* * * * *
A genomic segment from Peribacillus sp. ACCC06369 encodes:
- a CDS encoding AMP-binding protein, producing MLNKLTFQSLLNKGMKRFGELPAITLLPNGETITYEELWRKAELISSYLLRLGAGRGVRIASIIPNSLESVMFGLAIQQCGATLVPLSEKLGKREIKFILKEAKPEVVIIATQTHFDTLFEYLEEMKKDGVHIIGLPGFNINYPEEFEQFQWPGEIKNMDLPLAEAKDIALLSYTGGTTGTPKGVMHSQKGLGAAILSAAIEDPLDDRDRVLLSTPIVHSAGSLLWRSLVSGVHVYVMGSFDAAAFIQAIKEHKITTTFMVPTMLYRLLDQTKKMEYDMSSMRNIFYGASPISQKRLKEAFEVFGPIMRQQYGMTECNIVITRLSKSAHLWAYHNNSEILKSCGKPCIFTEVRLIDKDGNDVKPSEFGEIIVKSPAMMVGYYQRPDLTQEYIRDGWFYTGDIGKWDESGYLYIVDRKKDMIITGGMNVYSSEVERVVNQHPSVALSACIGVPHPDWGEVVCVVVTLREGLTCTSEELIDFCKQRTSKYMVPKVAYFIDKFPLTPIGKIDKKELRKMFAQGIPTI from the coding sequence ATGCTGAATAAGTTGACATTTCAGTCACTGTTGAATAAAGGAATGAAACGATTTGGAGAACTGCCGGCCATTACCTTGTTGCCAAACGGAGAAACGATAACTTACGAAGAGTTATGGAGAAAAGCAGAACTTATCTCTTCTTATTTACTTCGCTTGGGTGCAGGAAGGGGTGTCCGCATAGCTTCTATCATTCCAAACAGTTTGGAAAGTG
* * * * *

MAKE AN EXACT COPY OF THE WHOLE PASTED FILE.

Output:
A genomic segment from Peribacillus sp. ACCC06369 encodes:
- a CDS encoding AMP-binding protein, producing MLNKLTFQSLLNKGMKRFGELPAITLLPNGETITYEELWRKAELISSYLLRLGAGRGVRIASIIPNSLESVMFGLAIQQCGATLVPLSEKLGKREIKFILKEAKPEVVIIATQTHFDTLFEYLEEMKKDGVHIIGLPGFNINYPEEFEQFQWPGEIKNMDLPLAEAKDIALLSYTGGTTGTPKGVMHSQKGLGAAILSAAIEDPLDDRDRVLLSTPIVHSAGSLLWRSLVSGVHVYVMGSFDAAAFIQAIKEHKITTTFMVPTMLYRLLDQTKKMEYDMSSMRNIFYGASPISQKRLKEAFEVFGPIMRQQYGMTECNIVITRLSKSAHLWAYHNNSEILKSCGKPCIFTEVRLIDKDGNDVKPSEFGEIIVKSPAMMVGYYQRPDLTQEYIRDGWFYTGDIGKWDESGYLYIVDRKKDMIITGGMNVYSSEVERVVNQHPSVALSACIGVPHPDWGEVVCVVVTLREGLTCTSEELIDFCKQRTSKYMVPKVAYFIDKFPLTPIGKIDKKELRKMFAQGIPTI from the coding sequence ATGCTGAATAAGTTGACATTTCAGTCACTGTTGAATAAAGGAATGAAACGATTTGGAGAACTGCCGGCCATTACCTTGTTGCCAAACGGAGAAACGATAACTTACGAAGAGTTATGGAGAAAAGCAGAACTTATCTCTTCTTATTTACTTCGCTTGGGTGCAGGAAGGGGTGTCCGCATAGCTTCTATCATTCCAAACAGTTTGGAAAGTG